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Speak No Evil

A Novel
Length: 6 hrs and 21 mins
4.5 out of 5 stars (238 ratings)
Regular price: $23.95
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Publisher's Summary

In the long-anticipated novel from the author of the critically acclaimed Beasts of No Nation, a revelation shared between two privileged teenagers from very different backgrounds sets off a chain of events with devastating consequences.

On the surface, Niru leads a charmed life. Raised by two attentive parents in Washington, DC, he's a top student and a track star at his prestigious private high school. Bound for Harvard in the fall, his prospects are bright. But Niru has a painful secret: He is queer - an abominable sin to his conservative Nigerian parents. No one knows except Meredith, his best friend, the daughter of prominent Washington insiders - and the one person who seems not to judge him.

When his father accidentally discovers Niru is gay, the fallout is brutal and swift. Coping with troubles of her own, however, Meredith finds that she has little left emotionally to offer him. As the two friends struggle to reconcile their desires against the expectations and institutions that seek to define them, they find themselves speeding toward a future more violent and senseless than they can imagine. Neither will escape unscathed.

In the tradition of Junot Diaz's The Brief Wondrous Life of Oscar Wao and Chimamanda Ngozi Adichie's Americanah, Speak No Evil explores what it means to be different in a fundamentally conformist society and how that difference plays out in our inner and outer struggles. It is a novel about the power of words and self-identification, about who gets to speak and who has the power to speak for other people. As heart-wrenching and timely as his breakout debut, Beasts of No Nation, Uzodinma Iweala's second novel cuts to the core of our humanity and leaves us reeling in its wake.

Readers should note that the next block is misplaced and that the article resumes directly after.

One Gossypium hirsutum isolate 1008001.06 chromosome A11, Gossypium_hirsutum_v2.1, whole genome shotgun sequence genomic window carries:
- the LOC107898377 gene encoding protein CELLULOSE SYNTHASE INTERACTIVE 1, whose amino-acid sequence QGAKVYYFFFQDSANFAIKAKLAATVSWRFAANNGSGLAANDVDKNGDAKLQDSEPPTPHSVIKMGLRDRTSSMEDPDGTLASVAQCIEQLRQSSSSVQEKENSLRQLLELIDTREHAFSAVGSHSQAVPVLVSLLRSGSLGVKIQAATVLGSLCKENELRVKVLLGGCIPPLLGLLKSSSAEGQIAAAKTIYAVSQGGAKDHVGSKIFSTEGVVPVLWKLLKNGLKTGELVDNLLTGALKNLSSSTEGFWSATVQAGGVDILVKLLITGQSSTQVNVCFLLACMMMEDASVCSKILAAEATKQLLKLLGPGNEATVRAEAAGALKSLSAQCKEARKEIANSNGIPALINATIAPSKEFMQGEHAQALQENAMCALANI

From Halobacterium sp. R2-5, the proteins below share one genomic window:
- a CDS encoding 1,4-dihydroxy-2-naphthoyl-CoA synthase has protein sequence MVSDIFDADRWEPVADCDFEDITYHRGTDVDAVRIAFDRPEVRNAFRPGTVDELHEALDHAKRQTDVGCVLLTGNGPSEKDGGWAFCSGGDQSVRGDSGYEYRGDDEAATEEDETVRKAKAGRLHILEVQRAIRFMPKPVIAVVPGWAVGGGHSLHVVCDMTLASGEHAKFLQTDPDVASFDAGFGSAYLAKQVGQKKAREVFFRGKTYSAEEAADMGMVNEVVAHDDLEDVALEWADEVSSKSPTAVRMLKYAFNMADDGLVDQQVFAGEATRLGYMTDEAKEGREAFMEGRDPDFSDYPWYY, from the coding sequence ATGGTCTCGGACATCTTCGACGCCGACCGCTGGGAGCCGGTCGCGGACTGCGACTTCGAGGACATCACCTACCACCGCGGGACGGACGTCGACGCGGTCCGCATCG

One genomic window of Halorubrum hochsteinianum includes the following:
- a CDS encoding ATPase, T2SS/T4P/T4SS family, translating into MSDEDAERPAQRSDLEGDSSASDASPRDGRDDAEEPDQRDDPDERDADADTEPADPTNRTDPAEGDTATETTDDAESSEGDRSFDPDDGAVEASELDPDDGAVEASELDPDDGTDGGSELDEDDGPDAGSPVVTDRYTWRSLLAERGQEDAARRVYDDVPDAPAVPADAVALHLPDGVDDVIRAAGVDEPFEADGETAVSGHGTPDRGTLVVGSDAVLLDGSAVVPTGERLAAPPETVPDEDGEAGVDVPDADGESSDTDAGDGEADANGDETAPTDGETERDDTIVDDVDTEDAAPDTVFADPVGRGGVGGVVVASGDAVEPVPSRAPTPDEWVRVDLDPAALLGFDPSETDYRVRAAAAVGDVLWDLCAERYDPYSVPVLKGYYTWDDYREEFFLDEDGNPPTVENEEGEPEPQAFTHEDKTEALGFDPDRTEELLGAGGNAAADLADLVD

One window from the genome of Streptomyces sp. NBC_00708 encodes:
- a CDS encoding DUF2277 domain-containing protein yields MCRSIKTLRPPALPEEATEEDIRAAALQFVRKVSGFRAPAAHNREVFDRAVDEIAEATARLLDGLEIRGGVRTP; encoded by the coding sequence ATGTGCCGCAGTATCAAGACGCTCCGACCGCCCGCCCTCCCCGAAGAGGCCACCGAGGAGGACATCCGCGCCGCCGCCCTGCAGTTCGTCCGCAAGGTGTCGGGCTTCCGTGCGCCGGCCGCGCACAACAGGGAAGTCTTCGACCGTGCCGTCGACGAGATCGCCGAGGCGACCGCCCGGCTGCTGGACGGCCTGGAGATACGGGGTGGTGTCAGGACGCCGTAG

©2018 Uzodinma Iweala (P)2018 HarperCollins Publishers

What members say

Average Customer Ratings

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  • Overall
    4 out of 5 stars
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    4 out of 5 stars
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Part 2 Let Me Down

Iweala presents a beautiful voice in Part 1 of Speak No Evil. Niru is genuine, confused, and complex. His perspective rings true to his circumstances and walking through the journey of his own self-acceptance is engaging for the reader. However, Iweala in Part 2 ditches the elements that make Speak No Evil unique and enjoyable. He abandons the voice so artfully depicted in Part 1 and loses the opportunity to further explore an emotionally complex and relatively undiscussed topic. For me, hearing this shift in the audiobook format exemplified the jarring change in direction. I loved Part 1, but Part 2 was a painful disappointment.

2 of 2 people found this review helpful

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    4 out of 5 stars
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Engaging but painful

Well written and performed, a story illustrating the devastating effects that intolerance and fear can have on relationships and on lives. Do not read this if you need a pick me up or feel good resolution. Do read this if you want a thought provoking, heartfelt story about what divides us. #ComingOfAge #Provocative #Depressing #TorturedHero #tagsgiving #sweepstakes

4 of 5 people found this review helpful

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    3 out of 5 stars
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Defies expectations